If you or your kids are a product of the last three decades, you may have FoMO, and not even realize that it’s a thing. FOMO stands for “Fear of Missing Out”, and today’s teens and 20- and 30-somethings, unlike any other generations before them, have maximum FoMO.
Dr. Dan Herman, who first coined the term FoMO, and the phrase “fear of missing out”, first noticed the phenomenon as far back as 1996.
Says Dr. Herman, on his website, “I initially became aware of the phenomenon I named FoMO – Fear of Missing Out in 1996, during a focus group study for a client of mine. It struck me as an extremely significant new development in consumer psychology, and in the following years I have been researching The FoMO as a socio-cultural phenomenon, as a motivation, and as a personality factor. The summary below is based on my findings and observations.”
Herman goes on to explain that “It all begins with a growing awareness of the virtually endless selection of attractive options for the consumer to choose from. Then there’s the consumer’s conceived ability to exhaust as many of the options that she would like to. If her conceived ability to exhaust is low relative to her reference group (now larger than ever due to social media), then she will use her imagination to build up a perception of what she is missing.”
Dr. Herman identifies FoMO as a syndrome in consumers, but it’s clear to us that this is a phenomenon that has spilled over into social opportunities, especially for today’s teens and 20-somethings (and especially, as Herman himself points out, with text messages and social media on teen’s phone, alerting them to all of the opportunities going on RIGHT NOW).
This is borne out by the more recent research of Dr. Andrew Przybylski.
Who is Most Likely to Have FoMO?
According to Dr. Przybylski’s research, published in the journal Science Direct, certain variables will influence the level of FoMO that one may experience.
Says Przybylski, in the abstract, “Social media utilities have made it easier than ever to know about the range of online or offline social activities one could be engaging. On the upside, these social resources provide a multitude of opportunities for interaction; on the downside, they often broadcast more options than can be pursued, given practical restrictions and limited time.”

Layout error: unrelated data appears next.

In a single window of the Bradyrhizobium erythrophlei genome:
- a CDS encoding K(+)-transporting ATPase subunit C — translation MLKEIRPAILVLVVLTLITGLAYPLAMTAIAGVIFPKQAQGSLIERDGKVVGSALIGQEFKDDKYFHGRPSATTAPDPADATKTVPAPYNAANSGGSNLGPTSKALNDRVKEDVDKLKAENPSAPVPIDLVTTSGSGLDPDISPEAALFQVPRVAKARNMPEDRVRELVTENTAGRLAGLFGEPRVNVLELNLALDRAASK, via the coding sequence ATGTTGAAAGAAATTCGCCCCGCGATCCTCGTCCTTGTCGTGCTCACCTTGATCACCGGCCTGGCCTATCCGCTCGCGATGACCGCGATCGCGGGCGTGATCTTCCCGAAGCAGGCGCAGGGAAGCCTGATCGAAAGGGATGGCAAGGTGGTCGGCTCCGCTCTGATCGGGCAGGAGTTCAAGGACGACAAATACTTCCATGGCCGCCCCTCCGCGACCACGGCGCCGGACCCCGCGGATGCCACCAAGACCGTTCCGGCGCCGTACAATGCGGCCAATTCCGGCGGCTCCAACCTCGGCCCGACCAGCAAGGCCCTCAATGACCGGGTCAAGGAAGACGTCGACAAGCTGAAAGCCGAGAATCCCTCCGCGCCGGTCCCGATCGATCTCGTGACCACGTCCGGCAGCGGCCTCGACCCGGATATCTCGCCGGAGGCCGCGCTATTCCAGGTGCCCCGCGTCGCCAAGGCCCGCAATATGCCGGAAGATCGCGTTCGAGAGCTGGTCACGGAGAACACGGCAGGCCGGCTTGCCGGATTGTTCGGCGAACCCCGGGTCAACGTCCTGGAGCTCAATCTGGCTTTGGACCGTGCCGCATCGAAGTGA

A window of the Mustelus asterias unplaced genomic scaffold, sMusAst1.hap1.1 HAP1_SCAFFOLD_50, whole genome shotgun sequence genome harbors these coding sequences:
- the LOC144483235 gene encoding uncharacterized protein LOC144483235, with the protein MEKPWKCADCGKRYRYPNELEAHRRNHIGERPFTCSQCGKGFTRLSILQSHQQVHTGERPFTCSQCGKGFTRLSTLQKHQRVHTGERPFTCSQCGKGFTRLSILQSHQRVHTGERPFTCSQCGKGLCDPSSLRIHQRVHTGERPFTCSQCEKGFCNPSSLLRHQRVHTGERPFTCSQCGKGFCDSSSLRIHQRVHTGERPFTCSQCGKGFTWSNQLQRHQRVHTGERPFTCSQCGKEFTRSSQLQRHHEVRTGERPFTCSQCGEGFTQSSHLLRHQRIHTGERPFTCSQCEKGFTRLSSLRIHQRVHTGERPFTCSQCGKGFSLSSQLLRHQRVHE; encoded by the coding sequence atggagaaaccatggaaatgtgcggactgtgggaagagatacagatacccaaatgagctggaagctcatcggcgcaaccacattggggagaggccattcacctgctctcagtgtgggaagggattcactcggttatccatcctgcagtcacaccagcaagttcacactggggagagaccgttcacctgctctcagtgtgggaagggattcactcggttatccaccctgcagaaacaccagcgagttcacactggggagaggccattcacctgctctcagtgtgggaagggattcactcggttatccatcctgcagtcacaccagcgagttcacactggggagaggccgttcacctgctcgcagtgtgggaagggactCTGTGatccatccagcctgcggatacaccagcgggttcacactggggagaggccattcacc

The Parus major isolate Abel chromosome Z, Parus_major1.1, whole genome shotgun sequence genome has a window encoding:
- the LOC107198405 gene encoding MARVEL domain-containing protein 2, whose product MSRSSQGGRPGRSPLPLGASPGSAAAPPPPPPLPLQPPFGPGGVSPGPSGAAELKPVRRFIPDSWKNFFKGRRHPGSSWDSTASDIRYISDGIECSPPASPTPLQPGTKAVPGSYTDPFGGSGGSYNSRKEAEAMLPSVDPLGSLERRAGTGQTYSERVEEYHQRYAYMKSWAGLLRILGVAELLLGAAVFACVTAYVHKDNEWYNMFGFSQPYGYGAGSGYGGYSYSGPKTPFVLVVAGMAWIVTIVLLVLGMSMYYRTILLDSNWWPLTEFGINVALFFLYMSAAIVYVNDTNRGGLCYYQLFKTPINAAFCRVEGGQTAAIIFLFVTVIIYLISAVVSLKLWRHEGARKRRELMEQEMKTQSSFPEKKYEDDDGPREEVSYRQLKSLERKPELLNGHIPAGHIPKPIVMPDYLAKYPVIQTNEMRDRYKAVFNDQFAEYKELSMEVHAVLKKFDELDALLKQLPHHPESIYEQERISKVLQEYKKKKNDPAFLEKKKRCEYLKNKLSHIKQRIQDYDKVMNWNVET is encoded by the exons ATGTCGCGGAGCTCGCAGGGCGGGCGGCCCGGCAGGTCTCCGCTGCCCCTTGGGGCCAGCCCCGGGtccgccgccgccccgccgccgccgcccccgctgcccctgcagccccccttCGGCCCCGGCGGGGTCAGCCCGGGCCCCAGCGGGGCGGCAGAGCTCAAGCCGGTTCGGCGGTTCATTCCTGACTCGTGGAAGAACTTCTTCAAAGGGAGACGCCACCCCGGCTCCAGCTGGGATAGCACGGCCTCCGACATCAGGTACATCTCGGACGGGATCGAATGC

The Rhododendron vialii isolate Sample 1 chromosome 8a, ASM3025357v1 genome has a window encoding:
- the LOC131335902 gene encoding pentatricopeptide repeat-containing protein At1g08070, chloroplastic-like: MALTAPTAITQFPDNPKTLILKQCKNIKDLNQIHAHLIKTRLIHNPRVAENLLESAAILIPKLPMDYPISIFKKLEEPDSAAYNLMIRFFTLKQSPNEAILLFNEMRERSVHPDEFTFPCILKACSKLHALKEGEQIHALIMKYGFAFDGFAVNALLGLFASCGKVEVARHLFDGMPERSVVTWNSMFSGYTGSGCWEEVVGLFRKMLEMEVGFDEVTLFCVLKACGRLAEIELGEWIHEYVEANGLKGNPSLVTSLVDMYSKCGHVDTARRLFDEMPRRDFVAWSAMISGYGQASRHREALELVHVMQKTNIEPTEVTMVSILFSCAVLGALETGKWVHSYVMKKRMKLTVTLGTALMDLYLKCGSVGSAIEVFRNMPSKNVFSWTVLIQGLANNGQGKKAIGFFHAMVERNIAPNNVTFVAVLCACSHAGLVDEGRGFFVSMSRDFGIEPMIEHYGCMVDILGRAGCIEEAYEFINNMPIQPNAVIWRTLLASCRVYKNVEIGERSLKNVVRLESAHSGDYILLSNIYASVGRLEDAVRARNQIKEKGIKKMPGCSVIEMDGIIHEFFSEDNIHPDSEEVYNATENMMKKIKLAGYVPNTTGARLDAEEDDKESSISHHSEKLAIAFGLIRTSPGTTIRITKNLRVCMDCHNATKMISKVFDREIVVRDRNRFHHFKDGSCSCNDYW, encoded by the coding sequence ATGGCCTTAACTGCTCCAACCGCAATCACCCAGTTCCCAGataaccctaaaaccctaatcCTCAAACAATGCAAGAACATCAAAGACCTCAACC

According to Przybylski and his research, the following is known about FoMO, including what factors may influence the level of FoMO that one may experience:
– FoMO is a driving force behind social media use.
– FoMO levels are highest in young people and young men in particular.
– FoMO levels are influenced by social circumstances; Low levels of need satisfaction and life satisfaction are linked to high FoMO.
– FoMO is associated with having ambivalent emotions about social media.
– FoMO is high in those who engage in distracted driving.
– FoMO is high in students who use social media during classes.
How to Tell if You or Your Kids Have FoMO
So how can you tell if you or your kids suffer from FOMO? According to an article on FOMO in Forbes, you may have FOMO if:
– You constantly check social media and email
– Are an adult and want to participate in every meeting or decision at work
– Are a student and want to participate in every possible school or extracurricular activity
– Continuously question your life choices
– Incessantly feel unsettled about choices you’ve made
(We have modified this list to include teens and 20-somethings, who may be at school rather than working at jobs.)
What to Do if You Have FoMO
So, what should you do if you are driven by fear of missing out, or you realize that your child has FoMO?
As so eloquently put in the Forbes article, “When you know what’s going on, you can name it and claim it. Then decide if that’s really how you want to spend your precious time.”
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